Long-term pain affects growing numbers of people each year. It becomes known as ‘chronic’ or ‘persistent’ pain if it has lasted for over three months. Recent research has shown that two fifths of the UK population are living with persistent physical pain, which amounts to approximately 28 million people. One study1 noted that 62% of people aged 75 or over experience long-term pain. Therefore, with an ageing population it is important to consider good management and treatment of persistent pain.
Pain is invisible to other people and tissue damage may have healed, not showing on x-rays or in scans. This can be frustrating for the person in pain who may feel that (s)he is not believed or that people think s(he) is exaggerating. The condition can lead to great distress for the person experiencing it who may find that many areas of their lives are affected. As a subjective condition our personal experiences of pain cannot be shared by others. It has been said that ‘pain shatters language’ demonstrating how inadequate words may feel to describe life with pain. Consequently, it can be helpful to use alternative means of communicating the experience of persistent pain - for example through creative techniques, such as the visual arts or in poetry.
My research is using two online exhibitions to share creative works representing life with persistent physical pain. I am collecting feedback about how the works are viewed by audiences and discussions or questions arising by viewing them. For example, are the works helpful to understand more about life with the condition? Do they help other people with pain to feel less isolated? Do any of the works show pain in a way that someone viewing them may feel that their experience is represented too, thereby helping them to explain their own pain a little more?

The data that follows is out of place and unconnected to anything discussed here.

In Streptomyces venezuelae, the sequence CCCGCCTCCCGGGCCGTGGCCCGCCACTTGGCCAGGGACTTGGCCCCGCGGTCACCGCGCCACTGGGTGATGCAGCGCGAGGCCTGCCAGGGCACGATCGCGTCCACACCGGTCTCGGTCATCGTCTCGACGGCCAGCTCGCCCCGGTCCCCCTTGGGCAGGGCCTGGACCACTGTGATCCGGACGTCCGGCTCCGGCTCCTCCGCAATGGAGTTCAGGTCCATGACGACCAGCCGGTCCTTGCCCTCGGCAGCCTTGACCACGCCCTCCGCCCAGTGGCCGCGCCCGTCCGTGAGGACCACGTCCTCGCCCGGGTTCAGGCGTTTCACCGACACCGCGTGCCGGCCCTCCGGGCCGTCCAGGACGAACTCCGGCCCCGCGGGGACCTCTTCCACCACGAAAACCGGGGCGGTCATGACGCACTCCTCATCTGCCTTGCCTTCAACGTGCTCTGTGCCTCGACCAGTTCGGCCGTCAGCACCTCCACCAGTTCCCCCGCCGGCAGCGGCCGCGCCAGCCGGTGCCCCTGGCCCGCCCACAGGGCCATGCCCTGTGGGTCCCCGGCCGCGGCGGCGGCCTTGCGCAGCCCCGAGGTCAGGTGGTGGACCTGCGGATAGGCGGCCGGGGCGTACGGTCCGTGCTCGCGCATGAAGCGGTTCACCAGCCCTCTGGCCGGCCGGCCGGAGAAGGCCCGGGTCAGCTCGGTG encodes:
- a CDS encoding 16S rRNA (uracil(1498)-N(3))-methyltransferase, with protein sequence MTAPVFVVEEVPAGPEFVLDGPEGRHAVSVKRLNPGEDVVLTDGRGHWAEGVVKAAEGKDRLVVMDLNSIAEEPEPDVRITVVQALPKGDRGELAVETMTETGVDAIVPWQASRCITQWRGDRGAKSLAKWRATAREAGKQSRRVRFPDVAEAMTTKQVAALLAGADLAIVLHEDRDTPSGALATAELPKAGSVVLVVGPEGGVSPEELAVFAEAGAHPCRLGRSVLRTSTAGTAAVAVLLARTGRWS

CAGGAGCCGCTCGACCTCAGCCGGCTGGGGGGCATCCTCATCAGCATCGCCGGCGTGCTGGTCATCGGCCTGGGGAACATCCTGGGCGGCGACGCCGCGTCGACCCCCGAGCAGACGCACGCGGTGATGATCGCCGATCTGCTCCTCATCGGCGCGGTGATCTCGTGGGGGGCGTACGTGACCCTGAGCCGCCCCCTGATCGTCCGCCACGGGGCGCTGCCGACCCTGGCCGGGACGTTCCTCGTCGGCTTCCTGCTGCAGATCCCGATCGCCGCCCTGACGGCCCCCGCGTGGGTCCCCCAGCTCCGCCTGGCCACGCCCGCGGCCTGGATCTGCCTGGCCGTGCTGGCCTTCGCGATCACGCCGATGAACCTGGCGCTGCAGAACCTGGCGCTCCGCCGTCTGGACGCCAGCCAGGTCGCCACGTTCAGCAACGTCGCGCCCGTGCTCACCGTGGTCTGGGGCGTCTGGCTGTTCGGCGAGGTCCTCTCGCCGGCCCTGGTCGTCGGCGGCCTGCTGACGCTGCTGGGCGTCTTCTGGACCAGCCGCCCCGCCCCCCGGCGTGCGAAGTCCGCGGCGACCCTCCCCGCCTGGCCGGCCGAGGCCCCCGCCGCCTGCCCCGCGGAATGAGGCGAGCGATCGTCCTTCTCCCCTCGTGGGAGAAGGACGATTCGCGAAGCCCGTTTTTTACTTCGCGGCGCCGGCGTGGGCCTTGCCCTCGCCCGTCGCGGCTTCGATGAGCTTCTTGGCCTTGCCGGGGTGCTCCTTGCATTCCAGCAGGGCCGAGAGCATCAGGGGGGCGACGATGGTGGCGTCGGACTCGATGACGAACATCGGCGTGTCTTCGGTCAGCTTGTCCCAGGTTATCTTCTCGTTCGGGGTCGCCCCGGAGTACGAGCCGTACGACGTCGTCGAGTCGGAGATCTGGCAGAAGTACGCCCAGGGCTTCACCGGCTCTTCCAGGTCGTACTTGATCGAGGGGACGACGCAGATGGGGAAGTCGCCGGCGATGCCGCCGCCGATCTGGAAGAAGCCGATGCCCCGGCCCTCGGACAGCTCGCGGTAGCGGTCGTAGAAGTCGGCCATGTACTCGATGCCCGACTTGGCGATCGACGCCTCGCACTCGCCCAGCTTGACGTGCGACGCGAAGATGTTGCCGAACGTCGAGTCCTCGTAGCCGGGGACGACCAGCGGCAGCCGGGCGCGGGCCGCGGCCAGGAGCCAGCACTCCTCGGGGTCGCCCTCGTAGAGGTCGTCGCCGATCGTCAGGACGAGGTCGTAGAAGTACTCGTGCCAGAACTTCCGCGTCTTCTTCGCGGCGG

Analysis of the responses will include keyword analysis and an examination of the symbols and signs (semiotics) that are used by audiences to form their interpretations. By looking at visitor responses I hope that my findings will contribute towards improving communication of long-term pain, helping people to feel less isolated or to share their own experiences more effectively. It may also help clinicians, friends and family to gain insight into living with persistent pain.
You are invited to view the works and share your feedback by visiting exhibitingpain.wordpress.com. Feedback may be given through the Visitor Feedback Form which is available in the main menu and linked to following each exhibit. Additionally, discussions are taking place in the Exhibiting Pain Facebook Group, it is lovely to be joined by some of the creators of the works in the group discussions also.
Please drop in to visit the gallery – I look forward to reading your thoughts about the works and exhibitions. Thank you!